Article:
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Wet weather has effect on area farms and gardens

Last week’s heavy rain came as good news for pastures, but could likely affect corn producers and this spring’s hay crop.

Monday, May 21, 2001

Last week’s heavy rain came as good news for pastures, but could likely affect corn producers and this spring’s hay crop.

"This will be good for pastures and springs, but it won’t do much good for hay," said Ralph Crawford, district conservationist for the Natural Resources Conservation Service.

The hay will be getting very mature by the time it dries out enough to cut, Crawford explained.

Also, some corn planted this spring was underwater as of Friday.

If the corn doesn’t survive, it will likely be messy for farmers trying to get equipment into fields to replant, but again the rain boosted pastures that were already short on water, Crawford said.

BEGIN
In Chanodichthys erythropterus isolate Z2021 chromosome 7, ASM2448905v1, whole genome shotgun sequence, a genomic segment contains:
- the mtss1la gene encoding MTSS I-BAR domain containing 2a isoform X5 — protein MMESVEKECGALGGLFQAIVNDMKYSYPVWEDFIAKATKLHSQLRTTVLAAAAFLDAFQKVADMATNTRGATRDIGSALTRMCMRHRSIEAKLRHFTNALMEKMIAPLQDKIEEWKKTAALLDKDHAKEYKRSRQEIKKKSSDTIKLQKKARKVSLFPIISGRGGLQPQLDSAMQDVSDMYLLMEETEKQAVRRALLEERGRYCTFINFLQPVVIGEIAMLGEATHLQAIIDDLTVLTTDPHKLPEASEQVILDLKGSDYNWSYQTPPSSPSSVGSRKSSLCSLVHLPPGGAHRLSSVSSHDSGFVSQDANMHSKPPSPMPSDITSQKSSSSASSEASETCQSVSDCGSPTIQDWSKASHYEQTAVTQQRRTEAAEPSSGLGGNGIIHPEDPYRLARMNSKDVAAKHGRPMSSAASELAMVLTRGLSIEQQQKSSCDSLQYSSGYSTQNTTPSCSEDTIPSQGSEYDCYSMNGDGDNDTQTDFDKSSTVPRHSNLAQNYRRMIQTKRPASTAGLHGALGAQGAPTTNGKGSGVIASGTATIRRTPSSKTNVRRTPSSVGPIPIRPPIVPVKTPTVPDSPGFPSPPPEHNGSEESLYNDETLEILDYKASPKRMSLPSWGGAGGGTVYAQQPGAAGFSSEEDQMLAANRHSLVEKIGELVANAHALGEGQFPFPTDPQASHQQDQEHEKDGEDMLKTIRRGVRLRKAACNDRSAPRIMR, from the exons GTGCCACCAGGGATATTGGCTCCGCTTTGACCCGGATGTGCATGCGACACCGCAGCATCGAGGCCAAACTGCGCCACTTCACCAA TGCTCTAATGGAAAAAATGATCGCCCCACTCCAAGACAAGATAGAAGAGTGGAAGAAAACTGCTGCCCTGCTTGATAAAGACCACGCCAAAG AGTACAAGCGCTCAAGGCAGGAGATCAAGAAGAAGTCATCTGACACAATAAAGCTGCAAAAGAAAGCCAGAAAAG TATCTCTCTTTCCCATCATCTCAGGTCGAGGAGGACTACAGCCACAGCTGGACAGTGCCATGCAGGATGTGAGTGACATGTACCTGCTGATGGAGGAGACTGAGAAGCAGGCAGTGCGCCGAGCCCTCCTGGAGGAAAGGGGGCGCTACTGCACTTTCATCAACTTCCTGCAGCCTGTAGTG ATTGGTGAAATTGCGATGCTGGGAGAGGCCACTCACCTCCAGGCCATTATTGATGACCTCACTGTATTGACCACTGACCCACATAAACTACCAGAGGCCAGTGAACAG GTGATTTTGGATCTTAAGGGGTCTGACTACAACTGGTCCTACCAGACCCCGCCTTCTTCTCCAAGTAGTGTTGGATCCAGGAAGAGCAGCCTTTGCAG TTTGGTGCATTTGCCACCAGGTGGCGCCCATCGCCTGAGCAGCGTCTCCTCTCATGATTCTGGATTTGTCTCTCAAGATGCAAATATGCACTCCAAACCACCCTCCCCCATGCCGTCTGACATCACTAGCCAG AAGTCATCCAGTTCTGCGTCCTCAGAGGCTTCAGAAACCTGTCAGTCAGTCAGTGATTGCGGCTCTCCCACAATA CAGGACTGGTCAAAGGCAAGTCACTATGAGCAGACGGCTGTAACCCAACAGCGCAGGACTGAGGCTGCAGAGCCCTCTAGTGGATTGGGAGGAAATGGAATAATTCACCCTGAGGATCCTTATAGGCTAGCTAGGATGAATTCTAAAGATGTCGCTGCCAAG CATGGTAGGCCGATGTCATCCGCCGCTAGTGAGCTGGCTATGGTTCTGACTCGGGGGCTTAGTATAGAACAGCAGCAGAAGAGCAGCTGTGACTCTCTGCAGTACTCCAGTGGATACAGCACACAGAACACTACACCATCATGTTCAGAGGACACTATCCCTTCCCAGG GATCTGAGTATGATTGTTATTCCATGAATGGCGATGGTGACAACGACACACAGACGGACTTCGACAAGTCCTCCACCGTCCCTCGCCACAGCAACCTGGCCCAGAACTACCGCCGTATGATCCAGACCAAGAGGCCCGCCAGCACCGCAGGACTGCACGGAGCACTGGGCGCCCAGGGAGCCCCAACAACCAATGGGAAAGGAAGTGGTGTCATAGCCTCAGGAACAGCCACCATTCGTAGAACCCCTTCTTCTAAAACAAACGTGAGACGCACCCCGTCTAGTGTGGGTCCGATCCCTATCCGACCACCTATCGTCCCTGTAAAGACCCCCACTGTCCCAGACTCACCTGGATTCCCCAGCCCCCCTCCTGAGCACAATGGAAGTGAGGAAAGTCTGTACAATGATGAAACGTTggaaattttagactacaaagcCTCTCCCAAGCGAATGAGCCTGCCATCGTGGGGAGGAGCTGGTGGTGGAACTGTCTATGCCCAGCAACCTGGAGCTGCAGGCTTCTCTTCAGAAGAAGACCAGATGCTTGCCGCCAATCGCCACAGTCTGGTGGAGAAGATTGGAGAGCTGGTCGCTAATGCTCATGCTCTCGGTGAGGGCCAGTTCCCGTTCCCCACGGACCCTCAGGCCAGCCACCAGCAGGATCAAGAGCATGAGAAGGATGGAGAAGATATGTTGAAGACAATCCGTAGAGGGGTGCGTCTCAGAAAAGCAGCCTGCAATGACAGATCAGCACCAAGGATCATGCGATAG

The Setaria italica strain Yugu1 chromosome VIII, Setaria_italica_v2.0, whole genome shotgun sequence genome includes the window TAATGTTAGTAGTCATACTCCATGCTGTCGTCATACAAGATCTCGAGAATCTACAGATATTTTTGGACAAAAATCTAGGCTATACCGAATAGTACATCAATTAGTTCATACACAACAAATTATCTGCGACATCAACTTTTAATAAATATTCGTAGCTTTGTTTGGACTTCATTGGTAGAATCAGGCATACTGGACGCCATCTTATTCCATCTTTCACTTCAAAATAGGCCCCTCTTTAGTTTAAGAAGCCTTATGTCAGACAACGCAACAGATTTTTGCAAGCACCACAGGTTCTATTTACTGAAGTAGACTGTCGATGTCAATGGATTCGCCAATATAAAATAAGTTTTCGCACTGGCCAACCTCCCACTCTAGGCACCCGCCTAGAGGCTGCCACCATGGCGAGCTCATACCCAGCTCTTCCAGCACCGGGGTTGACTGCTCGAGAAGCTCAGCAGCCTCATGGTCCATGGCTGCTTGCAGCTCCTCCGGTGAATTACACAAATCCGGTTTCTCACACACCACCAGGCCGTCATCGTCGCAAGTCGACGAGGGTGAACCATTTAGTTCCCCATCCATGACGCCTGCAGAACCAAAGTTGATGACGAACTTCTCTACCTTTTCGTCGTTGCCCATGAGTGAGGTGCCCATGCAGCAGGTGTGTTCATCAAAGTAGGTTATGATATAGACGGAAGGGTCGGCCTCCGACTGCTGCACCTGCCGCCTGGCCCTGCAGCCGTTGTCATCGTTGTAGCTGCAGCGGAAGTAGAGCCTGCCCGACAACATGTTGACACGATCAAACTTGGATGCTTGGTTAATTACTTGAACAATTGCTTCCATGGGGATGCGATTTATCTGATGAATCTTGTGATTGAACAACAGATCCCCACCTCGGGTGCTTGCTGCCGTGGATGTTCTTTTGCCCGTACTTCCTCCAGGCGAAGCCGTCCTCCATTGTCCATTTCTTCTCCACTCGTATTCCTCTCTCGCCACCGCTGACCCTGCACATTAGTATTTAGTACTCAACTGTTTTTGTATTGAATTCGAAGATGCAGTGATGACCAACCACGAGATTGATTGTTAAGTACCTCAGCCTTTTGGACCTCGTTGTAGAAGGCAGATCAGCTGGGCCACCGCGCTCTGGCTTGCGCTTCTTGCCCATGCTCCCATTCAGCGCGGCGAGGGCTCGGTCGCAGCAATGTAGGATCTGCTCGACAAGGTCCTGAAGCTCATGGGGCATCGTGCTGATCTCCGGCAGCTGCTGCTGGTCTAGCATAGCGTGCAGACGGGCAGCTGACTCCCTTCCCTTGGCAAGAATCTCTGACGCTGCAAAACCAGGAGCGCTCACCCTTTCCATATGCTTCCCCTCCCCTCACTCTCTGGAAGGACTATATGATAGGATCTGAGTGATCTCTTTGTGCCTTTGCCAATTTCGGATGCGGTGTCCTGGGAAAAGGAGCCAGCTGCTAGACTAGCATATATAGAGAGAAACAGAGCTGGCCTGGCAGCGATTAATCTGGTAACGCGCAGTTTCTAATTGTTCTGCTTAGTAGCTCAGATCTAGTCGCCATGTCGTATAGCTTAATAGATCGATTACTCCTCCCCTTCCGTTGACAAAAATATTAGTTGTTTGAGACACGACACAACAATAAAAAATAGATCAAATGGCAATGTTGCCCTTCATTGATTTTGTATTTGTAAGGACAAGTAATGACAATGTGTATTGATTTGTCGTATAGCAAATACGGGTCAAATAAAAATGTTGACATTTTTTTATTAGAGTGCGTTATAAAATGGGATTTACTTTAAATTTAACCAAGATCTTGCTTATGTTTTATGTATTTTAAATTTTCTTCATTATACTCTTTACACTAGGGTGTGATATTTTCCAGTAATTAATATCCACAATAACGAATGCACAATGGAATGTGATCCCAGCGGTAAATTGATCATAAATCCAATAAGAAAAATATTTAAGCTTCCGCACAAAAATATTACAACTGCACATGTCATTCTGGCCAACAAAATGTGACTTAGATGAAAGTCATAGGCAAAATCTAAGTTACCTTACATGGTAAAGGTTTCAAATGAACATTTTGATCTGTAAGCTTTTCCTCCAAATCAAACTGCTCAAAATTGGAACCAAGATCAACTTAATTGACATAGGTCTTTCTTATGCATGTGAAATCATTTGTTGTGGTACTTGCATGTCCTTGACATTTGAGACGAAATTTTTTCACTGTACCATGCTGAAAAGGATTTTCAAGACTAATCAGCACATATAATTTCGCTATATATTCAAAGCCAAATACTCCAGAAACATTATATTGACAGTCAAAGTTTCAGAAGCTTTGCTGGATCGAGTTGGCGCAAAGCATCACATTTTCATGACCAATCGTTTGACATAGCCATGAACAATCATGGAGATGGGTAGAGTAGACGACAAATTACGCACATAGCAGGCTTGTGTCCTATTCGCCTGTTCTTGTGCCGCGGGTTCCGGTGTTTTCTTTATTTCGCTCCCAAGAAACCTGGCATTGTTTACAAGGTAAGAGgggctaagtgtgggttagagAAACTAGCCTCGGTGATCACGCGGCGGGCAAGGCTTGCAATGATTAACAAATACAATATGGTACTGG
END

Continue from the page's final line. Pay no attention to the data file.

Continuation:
Few tobacco farmers had set plants, so those ready might have to wait until it’s dry weather, he added.

Meanwhile, home gardeners welcomed the drink of spring rain. As long as garden soil drains properly, wet weather is usually no problem, and strawberries, raspberries and other plants benefit from wet weather, Crawford said.

Gardeners need to watch out for insects, though, because moisture brings more of them out, he said.

It doesn’t look like the excess moisture is over, either, the National Weather Service said.

Forecasters in Charleston, W.Va., predict showers and thunderstorms tonight and Tuesday throughout the Ohio Valley. High will be in the upper 60s Tuesday with a chance of rain of 90 percent.

The extended forecast calls for a chance of showers through Friday, forecasters said.